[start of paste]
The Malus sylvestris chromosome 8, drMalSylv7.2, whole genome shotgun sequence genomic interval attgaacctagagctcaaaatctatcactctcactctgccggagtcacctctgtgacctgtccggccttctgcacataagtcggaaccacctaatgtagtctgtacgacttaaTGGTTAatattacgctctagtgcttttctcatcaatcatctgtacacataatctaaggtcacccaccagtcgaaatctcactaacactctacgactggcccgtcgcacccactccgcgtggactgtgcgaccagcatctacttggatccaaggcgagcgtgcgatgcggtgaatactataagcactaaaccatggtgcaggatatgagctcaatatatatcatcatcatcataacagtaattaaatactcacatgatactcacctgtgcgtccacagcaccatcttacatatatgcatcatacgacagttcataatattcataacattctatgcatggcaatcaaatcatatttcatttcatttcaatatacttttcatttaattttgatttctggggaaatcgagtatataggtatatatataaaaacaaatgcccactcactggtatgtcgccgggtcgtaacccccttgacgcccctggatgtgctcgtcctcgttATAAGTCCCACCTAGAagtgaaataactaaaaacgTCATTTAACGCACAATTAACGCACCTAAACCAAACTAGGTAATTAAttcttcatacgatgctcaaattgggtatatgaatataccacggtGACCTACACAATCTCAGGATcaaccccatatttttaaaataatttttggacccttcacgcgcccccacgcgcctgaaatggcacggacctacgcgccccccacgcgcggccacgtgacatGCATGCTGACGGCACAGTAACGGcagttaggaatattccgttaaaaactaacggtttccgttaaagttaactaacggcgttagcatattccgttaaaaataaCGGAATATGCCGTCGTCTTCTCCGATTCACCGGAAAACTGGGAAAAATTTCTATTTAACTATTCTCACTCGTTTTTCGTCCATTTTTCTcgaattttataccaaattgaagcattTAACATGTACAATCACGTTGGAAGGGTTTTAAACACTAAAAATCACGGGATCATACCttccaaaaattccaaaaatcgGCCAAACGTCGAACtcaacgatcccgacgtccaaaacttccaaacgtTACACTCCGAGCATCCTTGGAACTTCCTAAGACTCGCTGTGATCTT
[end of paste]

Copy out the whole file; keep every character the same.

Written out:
The Malus sylvestris chromosome 8, drMalSylv7.2, whole genome shotgun sequence genomic interval attgaacctagagctcaaaatctatcactctcactctgccggagtcacctctgtgacctgtccggccttctgcacataagtcggaaccacctaatgtagtctgtacgacttaaTGGTTAatattacgctctagtgcttttctcatcaatcatctgtacacataatctaaggtcacccaccagtcgaaatctcactaacactctacgactggcccgtcgcacccactccgcgtggactgtgcgaccagcatctacttggatccaaggcgagcgtgcgatgcggtgaatactataagcactaaaccatggtgcaggatatgagctcaatatatatcatcatcatcataacagtaattaaatactcacatgatactcacctgtgcgtccacagcaccatcttacatatatgcatcatacgacagttcataatattcataacattctatgcatggcaatcaaatcatatttcatttcatttcaatatacttttcatttaattttgatttctggggaaatcgagtatataggtatatatataaaaacaaatgcccactcactggtatgtcgccgggtcgtaacccccttgacgcccctggatgtgctcgtcctcgttATAAGTCCCACCTAGAagtgaaataactaaaaacgTCATTTAACGCACAATTAACGCACCTAAACCAAACTAGGTAATTAAttcttcatacgatgctcaaattgggtatatgaatataccacggtGACCTACACAATCTCAGGATcaaccccatatttttaaaataatttttggacccttcacgcgcccccacgcgcctgaaatggcacggacctacgcgccccccacgcgcggccacgtgacatGCATGCTGACGGCACAGTAACGGcagttaggaatattccgttaaaaactaacggtttccgttaaagttaactaacggcgttagcatattccgttaaaaataaCGGAATATGCCGTCGTCTTCTCCGATTCACCGGAAAACTGGGAAAAATTTCTATTTAACTATTCTCACTCGTTTTTCGTCCATTTTTCTcgaattttataccaaattgaagcattTAACATGTACAATCACGTTGGAAGGGTTTTAAACACTAAAAATCACGGGATCATACCttccaaaaattccaaaaatcgGCCAAACGTCGAACtcaacgatcccgacgtccaaaacttccaaacgtTACACTCCGAGCATCCTTGGAACTTCCTAAGACTCGCTGTGATCTT